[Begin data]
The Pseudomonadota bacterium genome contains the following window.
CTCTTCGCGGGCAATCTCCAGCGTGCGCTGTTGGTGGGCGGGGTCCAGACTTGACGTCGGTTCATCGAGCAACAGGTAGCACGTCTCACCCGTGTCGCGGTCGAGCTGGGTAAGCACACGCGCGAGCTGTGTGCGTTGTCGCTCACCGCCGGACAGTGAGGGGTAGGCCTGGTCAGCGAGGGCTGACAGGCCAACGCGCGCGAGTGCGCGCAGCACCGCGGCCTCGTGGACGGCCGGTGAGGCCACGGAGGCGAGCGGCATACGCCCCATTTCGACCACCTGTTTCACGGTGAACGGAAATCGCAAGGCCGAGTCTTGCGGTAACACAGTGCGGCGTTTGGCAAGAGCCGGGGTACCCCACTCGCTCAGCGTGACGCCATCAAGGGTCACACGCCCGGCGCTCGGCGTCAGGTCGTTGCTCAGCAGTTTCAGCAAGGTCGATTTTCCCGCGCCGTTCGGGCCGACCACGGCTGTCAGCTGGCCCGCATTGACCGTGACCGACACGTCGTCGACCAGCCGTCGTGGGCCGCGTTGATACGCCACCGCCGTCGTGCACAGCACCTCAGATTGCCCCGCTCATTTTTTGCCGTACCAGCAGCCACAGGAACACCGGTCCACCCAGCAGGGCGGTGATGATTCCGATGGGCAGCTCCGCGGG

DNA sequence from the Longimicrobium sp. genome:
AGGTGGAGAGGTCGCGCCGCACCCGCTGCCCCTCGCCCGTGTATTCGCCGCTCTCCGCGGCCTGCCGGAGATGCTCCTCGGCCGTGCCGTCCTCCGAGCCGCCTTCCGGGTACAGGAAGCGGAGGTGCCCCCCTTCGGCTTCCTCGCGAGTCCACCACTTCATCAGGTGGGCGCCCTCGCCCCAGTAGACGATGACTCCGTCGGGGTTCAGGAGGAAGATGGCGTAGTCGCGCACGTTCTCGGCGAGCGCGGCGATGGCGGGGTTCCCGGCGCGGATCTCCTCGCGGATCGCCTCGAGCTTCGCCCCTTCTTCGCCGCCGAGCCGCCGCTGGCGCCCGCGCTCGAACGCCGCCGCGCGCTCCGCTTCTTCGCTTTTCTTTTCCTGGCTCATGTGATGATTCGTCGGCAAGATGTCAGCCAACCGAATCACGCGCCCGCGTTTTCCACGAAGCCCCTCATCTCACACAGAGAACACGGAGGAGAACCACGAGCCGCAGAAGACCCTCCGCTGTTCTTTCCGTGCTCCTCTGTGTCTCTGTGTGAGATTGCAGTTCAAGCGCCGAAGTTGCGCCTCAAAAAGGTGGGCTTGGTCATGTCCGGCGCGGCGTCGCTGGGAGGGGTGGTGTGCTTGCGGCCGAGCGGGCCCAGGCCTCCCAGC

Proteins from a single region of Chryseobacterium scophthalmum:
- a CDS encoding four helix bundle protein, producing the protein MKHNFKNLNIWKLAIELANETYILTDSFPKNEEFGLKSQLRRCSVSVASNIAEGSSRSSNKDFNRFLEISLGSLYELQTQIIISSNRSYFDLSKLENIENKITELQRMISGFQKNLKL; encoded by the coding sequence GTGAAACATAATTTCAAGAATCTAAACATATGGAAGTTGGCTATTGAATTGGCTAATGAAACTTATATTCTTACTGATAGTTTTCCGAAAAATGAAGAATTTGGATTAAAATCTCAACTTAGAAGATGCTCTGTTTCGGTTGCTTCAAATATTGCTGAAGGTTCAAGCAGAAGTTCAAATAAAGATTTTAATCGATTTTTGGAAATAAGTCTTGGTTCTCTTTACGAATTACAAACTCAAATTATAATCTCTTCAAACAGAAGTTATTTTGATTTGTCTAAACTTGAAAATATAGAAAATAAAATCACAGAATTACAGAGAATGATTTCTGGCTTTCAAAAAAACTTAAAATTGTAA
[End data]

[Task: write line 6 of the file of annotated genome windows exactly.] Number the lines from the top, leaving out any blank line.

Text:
- a CDS encoding four helix bundle protein, producing the protein MKHNFKNLNIWKLAIELANETYILTDSFPKNEEFGLKSQLRRCSVSVASNIAEGSSRSSNKDFNRFLEISLGSLYELQTQIIISSNRSYFDLSKLENIENKITELQRMISGFQKNLKL; encoded by the coding sequence GTGAAACATAATTTCAAGAATCTAAACATATGGAAGTTGGCTATTGAATTGGCTAATGAAACTTATATTCTTACTGATAGTTTTCCGAAAAATGAAGAATTTGGATTAAAATCTCAACTTAGAAGATGCTCTGTTTCGGTTGCTTCAAATATTGCTGAAGGTTCAAGCAGAAGTTCAAATAAAGATTTTAATCGATTTTTGGAAATAAGTCTTGGTTCTCTTTACGAATTACAAACTCAAATTATAATCTCTTCAAACAGAAGTTATTTTGATTTGTCTAAACTTGAAAATATAGAAAATAAAATCACAGAATTACAGAGAATGATTTCTGGCTTTCAAAAAAACTTAAAATTGTAA